Generative models have proven to be an outstanding tool for representing high-dimensional probability distributions and generating realistic-looking images. An essential characteristic of generative models is their ability to produce multi-modal outputs. However, while training, they are often susceptible to mode collapse, that is models are limited in mapping input noise to only a few modes of the true data distribution. In this work, we draw inspiration from Determinantal Point Process (DPP) to propose an unsupervised penalty loss that alleviates mode collapse while producing higher quality samples. DPP is an elegant probabilistic measure used to model negative correlations within a subset and hence quantify its diversity. We use DPP kernel to model the diversity in real data as well as in synthetic data. Then, we devise an objective term that encourages generators to synthesize data with similar diversity to real data. In contrast to previous state-of-the-art generative models that tend to use additional trainable parameters or complex training paradigms, our method does not change the original training scheme. Embedded in an adversarial training and variational autoencoder, our Generative DPP approach shows a consistent resistance to mode-collapse on a wide variety of synthetic data and natural image datasets including MNIST, CIFAR10, and CelebA, while outperforming state-of-the-art methods for data-efficiency, generation quality, and convergence-time whereas being 5.8x faster than its closest competitor.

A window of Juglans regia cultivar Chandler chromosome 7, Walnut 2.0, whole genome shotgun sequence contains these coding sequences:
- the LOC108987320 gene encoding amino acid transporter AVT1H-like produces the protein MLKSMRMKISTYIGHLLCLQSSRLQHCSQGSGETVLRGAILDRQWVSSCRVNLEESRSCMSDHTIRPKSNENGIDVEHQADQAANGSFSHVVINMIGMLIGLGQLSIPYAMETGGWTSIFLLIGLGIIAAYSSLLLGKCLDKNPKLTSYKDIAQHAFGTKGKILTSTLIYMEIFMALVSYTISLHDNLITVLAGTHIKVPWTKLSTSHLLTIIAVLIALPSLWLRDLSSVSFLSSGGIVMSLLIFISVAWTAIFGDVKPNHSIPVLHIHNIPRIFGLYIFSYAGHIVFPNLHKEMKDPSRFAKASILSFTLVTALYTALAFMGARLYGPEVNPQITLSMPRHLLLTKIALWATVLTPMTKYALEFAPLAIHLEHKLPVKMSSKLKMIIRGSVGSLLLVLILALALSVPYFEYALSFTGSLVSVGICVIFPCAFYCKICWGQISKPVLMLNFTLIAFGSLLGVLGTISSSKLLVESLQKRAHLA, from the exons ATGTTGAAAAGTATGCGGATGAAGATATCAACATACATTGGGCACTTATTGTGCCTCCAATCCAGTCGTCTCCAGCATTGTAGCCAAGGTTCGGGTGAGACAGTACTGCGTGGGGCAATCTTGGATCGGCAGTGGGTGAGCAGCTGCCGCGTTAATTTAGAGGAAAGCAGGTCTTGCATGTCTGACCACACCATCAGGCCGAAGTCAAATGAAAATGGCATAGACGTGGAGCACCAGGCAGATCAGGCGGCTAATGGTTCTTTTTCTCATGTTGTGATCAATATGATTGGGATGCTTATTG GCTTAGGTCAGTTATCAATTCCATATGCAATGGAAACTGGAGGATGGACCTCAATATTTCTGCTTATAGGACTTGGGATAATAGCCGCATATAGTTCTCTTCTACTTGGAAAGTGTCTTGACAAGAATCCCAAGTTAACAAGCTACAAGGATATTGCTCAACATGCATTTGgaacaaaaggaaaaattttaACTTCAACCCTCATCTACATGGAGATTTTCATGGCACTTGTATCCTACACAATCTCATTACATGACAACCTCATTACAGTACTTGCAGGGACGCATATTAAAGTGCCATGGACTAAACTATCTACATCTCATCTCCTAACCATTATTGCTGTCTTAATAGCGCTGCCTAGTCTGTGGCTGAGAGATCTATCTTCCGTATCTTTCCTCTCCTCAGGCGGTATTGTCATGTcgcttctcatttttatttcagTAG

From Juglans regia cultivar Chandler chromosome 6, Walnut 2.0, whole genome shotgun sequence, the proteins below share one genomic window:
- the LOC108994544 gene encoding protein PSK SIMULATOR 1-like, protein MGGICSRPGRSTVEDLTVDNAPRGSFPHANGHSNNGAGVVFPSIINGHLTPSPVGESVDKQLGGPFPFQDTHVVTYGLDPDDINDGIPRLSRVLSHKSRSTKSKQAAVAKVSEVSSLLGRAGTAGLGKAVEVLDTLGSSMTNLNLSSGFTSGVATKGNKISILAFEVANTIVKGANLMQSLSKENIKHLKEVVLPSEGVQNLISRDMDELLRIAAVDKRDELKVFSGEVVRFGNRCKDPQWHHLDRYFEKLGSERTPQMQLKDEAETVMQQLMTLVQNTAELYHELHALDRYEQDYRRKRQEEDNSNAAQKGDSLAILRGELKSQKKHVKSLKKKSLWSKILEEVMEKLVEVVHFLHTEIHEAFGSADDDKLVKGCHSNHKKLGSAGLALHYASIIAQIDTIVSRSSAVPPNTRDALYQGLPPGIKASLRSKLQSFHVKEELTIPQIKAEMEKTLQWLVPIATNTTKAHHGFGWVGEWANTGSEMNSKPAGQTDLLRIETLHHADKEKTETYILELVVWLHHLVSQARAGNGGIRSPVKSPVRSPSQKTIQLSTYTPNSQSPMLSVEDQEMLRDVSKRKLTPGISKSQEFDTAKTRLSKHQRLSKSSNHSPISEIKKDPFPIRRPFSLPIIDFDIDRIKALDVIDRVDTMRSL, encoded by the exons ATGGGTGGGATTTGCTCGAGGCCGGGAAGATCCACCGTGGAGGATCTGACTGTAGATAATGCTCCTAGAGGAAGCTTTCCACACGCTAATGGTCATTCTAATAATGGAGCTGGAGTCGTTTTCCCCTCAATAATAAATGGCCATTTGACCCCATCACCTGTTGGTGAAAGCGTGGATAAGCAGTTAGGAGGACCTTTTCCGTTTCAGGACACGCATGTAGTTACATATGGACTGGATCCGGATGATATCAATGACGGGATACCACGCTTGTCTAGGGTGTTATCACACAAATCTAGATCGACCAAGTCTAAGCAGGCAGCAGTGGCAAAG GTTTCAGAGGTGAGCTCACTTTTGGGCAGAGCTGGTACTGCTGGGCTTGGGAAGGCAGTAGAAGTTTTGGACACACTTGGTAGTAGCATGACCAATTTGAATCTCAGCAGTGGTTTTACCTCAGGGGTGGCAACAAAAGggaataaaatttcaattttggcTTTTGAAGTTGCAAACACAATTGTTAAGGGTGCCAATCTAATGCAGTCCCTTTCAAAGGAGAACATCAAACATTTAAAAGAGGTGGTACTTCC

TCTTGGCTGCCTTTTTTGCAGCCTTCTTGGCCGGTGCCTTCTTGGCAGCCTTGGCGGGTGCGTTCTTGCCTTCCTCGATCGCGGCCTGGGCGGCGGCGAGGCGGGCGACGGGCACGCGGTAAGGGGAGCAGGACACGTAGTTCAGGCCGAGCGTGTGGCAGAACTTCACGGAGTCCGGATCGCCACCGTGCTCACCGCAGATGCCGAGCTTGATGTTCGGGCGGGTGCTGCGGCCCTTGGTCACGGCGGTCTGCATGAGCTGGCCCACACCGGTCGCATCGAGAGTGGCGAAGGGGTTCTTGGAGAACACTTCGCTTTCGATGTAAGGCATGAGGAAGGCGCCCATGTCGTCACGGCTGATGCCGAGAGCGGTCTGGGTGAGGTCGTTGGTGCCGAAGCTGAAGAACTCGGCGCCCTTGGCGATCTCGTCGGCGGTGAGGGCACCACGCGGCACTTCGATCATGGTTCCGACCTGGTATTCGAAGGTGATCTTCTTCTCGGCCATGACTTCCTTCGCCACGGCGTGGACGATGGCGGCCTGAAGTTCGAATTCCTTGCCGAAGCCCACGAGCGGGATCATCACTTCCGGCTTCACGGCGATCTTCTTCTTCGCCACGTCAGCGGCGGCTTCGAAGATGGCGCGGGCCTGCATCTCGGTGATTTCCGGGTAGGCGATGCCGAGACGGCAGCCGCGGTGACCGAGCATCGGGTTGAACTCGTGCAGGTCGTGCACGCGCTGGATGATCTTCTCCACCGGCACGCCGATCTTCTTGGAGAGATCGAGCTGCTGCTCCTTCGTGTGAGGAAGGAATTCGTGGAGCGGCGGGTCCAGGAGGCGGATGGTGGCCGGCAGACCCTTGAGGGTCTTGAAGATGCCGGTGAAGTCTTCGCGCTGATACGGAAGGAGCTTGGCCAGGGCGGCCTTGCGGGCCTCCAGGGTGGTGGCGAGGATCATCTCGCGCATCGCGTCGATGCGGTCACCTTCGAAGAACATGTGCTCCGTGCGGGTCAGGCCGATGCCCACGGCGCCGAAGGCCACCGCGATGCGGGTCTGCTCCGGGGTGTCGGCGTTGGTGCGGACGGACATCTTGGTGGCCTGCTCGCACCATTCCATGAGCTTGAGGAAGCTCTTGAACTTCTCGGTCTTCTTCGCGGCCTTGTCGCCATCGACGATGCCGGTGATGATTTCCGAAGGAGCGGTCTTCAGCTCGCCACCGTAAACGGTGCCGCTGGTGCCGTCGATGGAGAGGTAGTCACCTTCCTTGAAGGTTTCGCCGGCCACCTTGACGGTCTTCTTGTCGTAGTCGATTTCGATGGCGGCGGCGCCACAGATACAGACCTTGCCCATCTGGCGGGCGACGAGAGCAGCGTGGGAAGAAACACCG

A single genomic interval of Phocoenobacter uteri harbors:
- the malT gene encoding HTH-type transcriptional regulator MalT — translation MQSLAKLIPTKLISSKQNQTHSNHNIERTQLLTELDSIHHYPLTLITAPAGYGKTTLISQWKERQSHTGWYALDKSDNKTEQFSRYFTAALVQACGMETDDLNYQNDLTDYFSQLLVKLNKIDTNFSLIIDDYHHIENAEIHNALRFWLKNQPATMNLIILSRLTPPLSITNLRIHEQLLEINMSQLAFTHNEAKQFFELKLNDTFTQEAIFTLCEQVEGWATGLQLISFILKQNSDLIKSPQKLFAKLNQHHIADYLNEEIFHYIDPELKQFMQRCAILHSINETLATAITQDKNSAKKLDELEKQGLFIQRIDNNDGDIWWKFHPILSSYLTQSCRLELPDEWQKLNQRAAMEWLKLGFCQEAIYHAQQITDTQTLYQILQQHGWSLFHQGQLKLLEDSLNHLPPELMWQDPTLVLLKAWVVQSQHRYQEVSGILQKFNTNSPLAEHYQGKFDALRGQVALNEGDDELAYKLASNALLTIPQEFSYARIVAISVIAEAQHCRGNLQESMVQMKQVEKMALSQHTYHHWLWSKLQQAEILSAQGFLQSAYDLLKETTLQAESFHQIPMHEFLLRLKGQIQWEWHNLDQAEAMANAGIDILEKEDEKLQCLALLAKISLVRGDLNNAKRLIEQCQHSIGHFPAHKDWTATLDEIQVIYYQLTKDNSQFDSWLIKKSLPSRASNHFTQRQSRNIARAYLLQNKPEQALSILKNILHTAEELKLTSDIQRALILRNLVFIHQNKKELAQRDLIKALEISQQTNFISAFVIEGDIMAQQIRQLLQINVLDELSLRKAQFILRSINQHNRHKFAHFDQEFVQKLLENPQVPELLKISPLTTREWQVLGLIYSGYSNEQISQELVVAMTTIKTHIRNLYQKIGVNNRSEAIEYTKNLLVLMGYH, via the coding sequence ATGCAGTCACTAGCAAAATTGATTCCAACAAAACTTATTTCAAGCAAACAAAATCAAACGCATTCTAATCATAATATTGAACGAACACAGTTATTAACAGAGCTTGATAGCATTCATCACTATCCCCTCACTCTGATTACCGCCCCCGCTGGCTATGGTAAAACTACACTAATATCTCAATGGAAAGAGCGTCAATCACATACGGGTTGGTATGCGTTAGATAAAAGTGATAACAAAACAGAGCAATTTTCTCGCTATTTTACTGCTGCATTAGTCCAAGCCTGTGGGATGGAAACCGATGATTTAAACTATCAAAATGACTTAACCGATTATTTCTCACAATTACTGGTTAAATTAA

|Original language||English (US)|
|Title of host publication||International Conference on Machine Learning (ICML) 2019|
|State||Published - 2019|